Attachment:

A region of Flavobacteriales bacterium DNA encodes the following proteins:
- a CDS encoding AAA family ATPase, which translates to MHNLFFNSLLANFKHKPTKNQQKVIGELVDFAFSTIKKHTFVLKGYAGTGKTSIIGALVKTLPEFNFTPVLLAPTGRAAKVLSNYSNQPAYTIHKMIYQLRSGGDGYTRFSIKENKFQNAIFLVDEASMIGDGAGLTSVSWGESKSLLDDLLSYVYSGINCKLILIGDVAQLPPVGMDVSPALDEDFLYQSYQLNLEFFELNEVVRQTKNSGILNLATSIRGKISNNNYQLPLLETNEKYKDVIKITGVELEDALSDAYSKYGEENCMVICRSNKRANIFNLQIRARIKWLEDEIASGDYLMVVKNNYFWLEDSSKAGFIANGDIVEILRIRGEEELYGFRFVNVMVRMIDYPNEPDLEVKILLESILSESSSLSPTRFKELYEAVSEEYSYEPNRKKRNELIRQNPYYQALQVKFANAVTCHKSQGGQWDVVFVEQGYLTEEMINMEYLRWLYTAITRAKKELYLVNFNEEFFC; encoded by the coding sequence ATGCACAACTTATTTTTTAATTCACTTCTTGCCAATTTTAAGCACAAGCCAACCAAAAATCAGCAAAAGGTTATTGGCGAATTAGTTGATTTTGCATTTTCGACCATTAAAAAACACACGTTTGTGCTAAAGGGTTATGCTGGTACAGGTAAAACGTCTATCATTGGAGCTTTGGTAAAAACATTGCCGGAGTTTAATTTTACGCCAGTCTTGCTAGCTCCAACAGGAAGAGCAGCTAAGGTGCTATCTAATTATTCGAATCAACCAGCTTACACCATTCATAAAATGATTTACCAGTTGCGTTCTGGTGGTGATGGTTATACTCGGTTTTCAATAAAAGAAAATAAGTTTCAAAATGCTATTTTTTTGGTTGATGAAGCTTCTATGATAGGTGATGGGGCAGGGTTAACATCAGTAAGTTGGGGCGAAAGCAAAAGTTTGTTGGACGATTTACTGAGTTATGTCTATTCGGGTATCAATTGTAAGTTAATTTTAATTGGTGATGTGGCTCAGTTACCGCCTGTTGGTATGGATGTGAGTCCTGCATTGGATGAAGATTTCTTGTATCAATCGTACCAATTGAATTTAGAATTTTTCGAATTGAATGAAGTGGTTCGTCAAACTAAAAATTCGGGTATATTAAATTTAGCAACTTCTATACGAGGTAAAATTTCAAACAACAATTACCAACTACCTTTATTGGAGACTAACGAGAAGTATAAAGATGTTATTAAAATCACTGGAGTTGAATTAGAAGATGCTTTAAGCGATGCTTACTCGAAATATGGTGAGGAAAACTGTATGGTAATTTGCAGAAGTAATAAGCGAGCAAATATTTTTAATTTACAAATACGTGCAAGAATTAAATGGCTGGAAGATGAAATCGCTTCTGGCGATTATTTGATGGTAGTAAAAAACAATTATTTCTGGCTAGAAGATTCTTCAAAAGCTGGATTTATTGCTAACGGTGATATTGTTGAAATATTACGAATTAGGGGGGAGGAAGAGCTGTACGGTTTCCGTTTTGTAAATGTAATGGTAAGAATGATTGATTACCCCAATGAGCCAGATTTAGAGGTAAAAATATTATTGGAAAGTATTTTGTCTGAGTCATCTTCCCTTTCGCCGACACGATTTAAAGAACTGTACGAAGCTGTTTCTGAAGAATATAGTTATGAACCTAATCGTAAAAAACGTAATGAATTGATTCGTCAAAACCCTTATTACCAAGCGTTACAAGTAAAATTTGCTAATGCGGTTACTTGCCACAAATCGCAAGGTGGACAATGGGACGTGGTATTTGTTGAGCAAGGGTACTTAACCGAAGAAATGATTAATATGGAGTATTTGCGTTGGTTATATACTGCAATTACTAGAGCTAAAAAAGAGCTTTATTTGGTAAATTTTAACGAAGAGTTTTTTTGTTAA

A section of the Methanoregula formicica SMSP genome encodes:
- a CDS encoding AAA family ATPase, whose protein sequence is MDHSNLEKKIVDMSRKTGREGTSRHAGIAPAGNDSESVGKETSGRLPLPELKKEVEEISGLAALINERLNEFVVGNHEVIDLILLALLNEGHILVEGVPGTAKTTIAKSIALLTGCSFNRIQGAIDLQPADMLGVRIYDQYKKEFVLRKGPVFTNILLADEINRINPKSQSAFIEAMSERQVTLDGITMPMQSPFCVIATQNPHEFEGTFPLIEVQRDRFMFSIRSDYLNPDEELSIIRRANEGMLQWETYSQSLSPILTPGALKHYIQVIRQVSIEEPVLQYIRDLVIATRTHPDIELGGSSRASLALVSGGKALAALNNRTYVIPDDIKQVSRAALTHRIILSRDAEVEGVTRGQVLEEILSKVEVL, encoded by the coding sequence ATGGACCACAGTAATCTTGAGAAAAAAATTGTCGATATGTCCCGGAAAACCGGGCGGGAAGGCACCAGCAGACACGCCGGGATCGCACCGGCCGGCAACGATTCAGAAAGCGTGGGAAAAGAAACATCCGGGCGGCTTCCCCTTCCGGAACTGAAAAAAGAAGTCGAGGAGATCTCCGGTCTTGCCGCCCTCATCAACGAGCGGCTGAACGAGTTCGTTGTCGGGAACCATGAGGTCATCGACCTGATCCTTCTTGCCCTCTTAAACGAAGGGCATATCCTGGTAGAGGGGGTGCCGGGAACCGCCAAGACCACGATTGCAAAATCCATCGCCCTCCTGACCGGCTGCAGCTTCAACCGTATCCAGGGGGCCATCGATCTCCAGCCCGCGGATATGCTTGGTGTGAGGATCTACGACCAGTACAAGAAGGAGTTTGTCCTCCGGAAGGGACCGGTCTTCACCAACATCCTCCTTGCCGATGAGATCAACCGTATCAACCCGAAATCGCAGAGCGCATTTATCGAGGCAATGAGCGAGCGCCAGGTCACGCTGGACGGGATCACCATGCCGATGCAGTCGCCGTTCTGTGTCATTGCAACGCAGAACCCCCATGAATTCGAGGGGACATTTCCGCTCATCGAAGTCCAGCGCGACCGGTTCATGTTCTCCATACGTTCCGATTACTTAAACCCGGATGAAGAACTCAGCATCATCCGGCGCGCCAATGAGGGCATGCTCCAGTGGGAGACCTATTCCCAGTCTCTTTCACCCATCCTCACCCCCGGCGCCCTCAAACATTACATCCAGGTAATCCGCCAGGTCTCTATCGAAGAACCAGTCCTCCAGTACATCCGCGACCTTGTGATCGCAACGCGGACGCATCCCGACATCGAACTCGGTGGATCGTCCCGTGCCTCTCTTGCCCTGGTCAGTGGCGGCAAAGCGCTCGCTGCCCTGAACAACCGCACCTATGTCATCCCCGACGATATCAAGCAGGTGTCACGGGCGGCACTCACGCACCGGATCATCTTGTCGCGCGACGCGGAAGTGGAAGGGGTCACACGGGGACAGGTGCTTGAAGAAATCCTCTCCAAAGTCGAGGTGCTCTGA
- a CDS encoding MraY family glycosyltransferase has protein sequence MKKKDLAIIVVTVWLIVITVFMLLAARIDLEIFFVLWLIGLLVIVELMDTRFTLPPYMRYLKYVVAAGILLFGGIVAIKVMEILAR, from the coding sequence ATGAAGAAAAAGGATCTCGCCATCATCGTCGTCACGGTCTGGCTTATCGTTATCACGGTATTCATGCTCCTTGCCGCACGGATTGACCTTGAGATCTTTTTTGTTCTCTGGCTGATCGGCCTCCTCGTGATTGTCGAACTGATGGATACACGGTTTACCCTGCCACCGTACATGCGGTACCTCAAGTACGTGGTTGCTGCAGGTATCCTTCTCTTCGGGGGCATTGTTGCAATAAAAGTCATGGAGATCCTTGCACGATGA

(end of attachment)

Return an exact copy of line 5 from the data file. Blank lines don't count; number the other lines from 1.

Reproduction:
- a CDS encoding MraY family glycosyltransferase has protein sequence MKKKDLAIIVVTVWLIVITVFMLLAARIDLEIFFVLWLIGLLVIVELMDTRFTLPPYMRYLKYVVAAGILLFGGIVAIKVMEILAR, from the coding sequence ATGAAGAAAAAGGATCTCGCCATCATCGTCGTCACGGTCTGGCTTATCGTTATCACGGTATTCATGCTCCTTGCCGCACGGATTGACCTTGAGATCTTTTTTGTTCTCTGGCTGATCGGCCTCCTCGTGATTGTCGAACTGATGGATACACGGTTTACCCTGCCACCGTACATGCGGTACCTCAAGTACGTGGTTGCTGCAGGTATCCTTCTCTTCGGGGGCATTGTTGCAATAAAAGTCATGGAGATCCTTGCACGATGA